Comparison of exercise electrocardiography and stress perfusion CMR for the detection of coronary artery disease in women.

Journal Article (Journal Article)

BACKGROUND: Exercise electrocardiography (ECG) is frequently used in the work-up of patients with suspected coronary artery disease (CAD), however the accuracy is reduced in women. Cardiovascular magnetic resonance (CMR) stress testing can accurately diagnose CAD in women. To date, a direct comparison of CMR to ECG has not been performed. METHODS AND RESULTS: We prospectively enrolled 88 consecutive women with chest pain or other symptoms suggestive of CAD. Patients underwent a comprehensive clinical evaluation, exercise ECG, a CMR stress test including perfusion and infarct imaging, and x-ray coronary angiography (CA) within 24 hours. CAD was defined as stenosis ≥70% on quantitative analysis of CA.Exercise ECG, CMR and CA was completed in 68 females (age 66.4 ± 8.8 years, number of CAD risk factors 3.5±1.4). The prevalence of CAD on CA was 29%. The Duke treadmill score (DTS) in the entire group was -3.0±5.4 and was similar in those with and without CAD (-4.5±5.8 and -2.4±5.1; P=0.12). Sensitivity, specificity and accuracy for CAD diagnosis was higher for CMR compared with exercise ECG (sensitivities 85% and 50%, P=0.02, specificities 94% and 73%, P=0.01, and accuracies 91% and 66%, P=0.0007, respectively). Even after applying the DTS the accuracy of CMR was higher compared to exercise ECG (area under ROC curve 0.94±0.03 vs 0.56±0.07; P=0.0001). CONCLUSIONS: In women with intermediate-to-high risk for CAD who are able to exercise and have interpretable resting ECG, CMR stress perfusion imaging has higher accuracy for the detection of relevant obstruction of the epicardial coronaries when directly compared to exercise ECG.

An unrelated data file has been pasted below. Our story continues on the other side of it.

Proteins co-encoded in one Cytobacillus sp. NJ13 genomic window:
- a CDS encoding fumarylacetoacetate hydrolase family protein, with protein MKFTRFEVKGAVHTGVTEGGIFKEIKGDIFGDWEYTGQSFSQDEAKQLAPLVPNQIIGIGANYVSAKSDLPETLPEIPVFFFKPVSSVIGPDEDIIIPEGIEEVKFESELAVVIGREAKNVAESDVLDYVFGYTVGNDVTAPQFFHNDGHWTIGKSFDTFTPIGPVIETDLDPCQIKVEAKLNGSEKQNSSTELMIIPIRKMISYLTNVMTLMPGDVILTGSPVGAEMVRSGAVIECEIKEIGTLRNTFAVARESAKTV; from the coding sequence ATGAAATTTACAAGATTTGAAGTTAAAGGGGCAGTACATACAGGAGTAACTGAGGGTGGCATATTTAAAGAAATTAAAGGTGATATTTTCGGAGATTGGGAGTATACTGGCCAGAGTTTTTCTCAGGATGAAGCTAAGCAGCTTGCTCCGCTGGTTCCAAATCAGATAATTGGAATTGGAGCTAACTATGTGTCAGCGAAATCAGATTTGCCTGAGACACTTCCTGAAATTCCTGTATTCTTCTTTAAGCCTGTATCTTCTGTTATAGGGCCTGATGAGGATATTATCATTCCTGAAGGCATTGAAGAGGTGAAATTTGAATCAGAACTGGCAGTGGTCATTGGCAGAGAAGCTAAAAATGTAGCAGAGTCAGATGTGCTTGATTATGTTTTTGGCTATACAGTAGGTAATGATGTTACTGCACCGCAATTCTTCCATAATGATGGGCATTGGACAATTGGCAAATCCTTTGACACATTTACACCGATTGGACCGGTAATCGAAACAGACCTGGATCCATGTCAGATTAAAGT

Full Text

Duke Authors

Cited Authors

  • Greulich, S; Bruder, O; Parker, M; Schumm, J; Grün, S; Schneider, S; Klem, I; Sechtem, U; Mahrholdt, H

Published Date

  • June 14, 2012

Published In

Volume / Issue

  • 14 / 1

Start / End Page

  • 36 -

PubMed ID

  • 22697372

Pubmed Central ID

  • PMC3411505

Electronic International Standard Serial Number (EISSN)

  • 1532-429X

Digital Object Identifier (DOI)

  • 10.1186/1532-429X-14-36


  • eng

Conference Location

  • England